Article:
Ecuador faced a test of nerve when they went a goal down to Paraguay on Tuesday. Their bid to qualify has been based on a 100% home record. Of their remaining six games, four are away. Paraguay's resilience is legendary and they were fighting for their lives. Might the Paraguayans be capable of grinding out an away win?
The capacity crowd in Quito need not have worried. Jefferson Montero chose the day to announce himself as a thoroughbred international player. He scored two and had a hand in the other two as Ecuador won 4-1. After a glance at the highlights, many fans around the world might have been wondering the same thing - Jefferson who?
Thankfully I am not among them. I had a grandstand view of his promise when I saw the teenage Montero help Ecuador win the gold medal in the 2007 Pan-American Games, staged in Rio de Janeiro. His silky running with the ball and ability to glide past his marker on either side were joys to behold. I expected great things, and am still expecting.
Now in Mexico with Morelia after a spell in Spain, on Tuesday's evidence Montero is solving the problem which was holding him back -- a lack of end product, caused by poor decision-making and panicky finishing. This time, under pressure, he did all the right things, undressing the defence, shooting and crossing with precision. With Montero on one flank and Luis Antonio Valencia on the other, Ecuador are an opposing full-back's nightmare.
4. Venezuela are serious contenders
The test of a team is always in how it responds to a setback. Venezuela travelled to Buenos Aires with high hopes of causing an historic upset. The well drilled defence of coach Cesar Farias was going to hold Argentina at bay, while at the other end the pace, power and skill of Salomon Rondon was sure to trouble the home defence.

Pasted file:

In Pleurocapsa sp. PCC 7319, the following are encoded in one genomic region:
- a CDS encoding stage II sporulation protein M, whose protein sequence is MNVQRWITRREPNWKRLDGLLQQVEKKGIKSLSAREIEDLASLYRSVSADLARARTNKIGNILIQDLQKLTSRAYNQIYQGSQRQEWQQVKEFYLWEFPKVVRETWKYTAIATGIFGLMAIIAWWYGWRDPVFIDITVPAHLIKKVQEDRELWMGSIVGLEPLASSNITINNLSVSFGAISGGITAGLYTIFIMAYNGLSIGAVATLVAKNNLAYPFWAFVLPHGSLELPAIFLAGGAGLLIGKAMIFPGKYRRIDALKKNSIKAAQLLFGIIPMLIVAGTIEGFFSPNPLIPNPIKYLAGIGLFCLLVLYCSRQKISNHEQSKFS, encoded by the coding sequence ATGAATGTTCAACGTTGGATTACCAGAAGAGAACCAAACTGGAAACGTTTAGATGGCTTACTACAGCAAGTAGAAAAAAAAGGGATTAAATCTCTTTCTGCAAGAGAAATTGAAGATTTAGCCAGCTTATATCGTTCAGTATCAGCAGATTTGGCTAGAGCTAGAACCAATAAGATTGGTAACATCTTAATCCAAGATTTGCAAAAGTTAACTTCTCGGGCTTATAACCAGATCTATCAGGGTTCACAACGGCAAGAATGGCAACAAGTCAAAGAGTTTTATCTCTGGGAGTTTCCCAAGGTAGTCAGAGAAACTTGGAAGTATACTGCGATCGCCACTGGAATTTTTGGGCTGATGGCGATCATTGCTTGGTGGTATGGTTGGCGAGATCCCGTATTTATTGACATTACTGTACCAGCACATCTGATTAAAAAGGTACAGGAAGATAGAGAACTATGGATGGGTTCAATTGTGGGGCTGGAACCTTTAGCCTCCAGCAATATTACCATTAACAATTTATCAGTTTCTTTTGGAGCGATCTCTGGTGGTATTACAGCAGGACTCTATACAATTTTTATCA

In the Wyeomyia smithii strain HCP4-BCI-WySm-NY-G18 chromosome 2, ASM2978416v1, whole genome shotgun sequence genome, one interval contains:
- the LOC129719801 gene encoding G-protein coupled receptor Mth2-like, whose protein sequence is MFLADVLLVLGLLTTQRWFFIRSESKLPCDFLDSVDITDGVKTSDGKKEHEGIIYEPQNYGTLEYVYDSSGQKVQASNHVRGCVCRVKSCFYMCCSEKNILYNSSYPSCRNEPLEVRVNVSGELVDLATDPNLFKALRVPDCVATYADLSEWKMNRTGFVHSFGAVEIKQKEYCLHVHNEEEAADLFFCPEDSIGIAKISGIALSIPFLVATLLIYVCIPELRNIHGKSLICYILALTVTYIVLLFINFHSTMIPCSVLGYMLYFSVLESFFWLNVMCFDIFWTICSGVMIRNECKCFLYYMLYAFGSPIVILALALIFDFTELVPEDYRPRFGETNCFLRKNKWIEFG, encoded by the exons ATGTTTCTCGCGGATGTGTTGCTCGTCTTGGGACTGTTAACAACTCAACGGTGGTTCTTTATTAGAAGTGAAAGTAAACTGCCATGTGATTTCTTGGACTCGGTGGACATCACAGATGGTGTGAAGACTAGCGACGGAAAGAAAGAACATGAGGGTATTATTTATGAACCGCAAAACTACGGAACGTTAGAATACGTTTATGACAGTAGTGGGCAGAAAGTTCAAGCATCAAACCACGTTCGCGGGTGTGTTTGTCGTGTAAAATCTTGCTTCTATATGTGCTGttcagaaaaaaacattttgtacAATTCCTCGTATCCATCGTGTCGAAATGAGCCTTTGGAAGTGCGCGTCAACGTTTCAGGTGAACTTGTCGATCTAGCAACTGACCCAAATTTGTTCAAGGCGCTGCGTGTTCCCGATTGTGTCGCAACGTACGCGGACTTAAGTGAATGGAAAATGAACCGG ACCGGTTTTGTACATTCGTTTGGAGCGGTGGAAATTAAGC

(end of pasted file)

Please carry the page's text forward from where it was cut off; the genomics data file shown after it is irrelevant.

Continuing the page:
Indeed, Rondon had his moments -- but they came when Argentina were already 3-0 up and the destiny of the points had been decided. Farias had no option but to admit that his men had been beaten by the better team. But how would they fare four days later at home to the Colombians, who had given another display of their exuberant firepower in a 5-0 win over Bolivia.
It was the time for truth, and Venezuela were not found wanting. Rondon gave them an early lead, and defensive discipline had clearly suffered no ill effects from failing to get to grips with Lionel Messi and company. Radamel Falcao Garcia and his supporting cast were kept out, and Venezuela are back on course.
5. The time is fast approaching for a couple of teams to get off the bus
No one has yet been mathematically eliminated. But realistically, both Bolivia and Paraguay needed more than one point from two games to keep their dreams alive. Bolivia are six points off the pace, while Paraguay are seven -- a big margin to make up with just five games to go.
Altitude specialists Bolivia have already dropped too many home points to be viable contenders. Tuesday's 1-1 draw with Argentina was almost the last nail in the coffin. Paraguay still have four home games left -- win them all and they might give themselves an outside chance of snatching the playoff position. But it is not looking likely, especially as they have managed just eight goals in their 11 games.
This, then, is a painful moment for a Paraguayan generation who have grown accustomed to watching their side in the World Cup: Their team has been to the last four, reaching the quarterfinals in 2010. But there is a price to be paid for rebuilding and it is almost certain to mean that when the World Cup returns to South American soil next year, Paraguay will not be participating.
Tim Vickery is an English football journalist who has lived in Brazil since 1994 and specializes in South American football.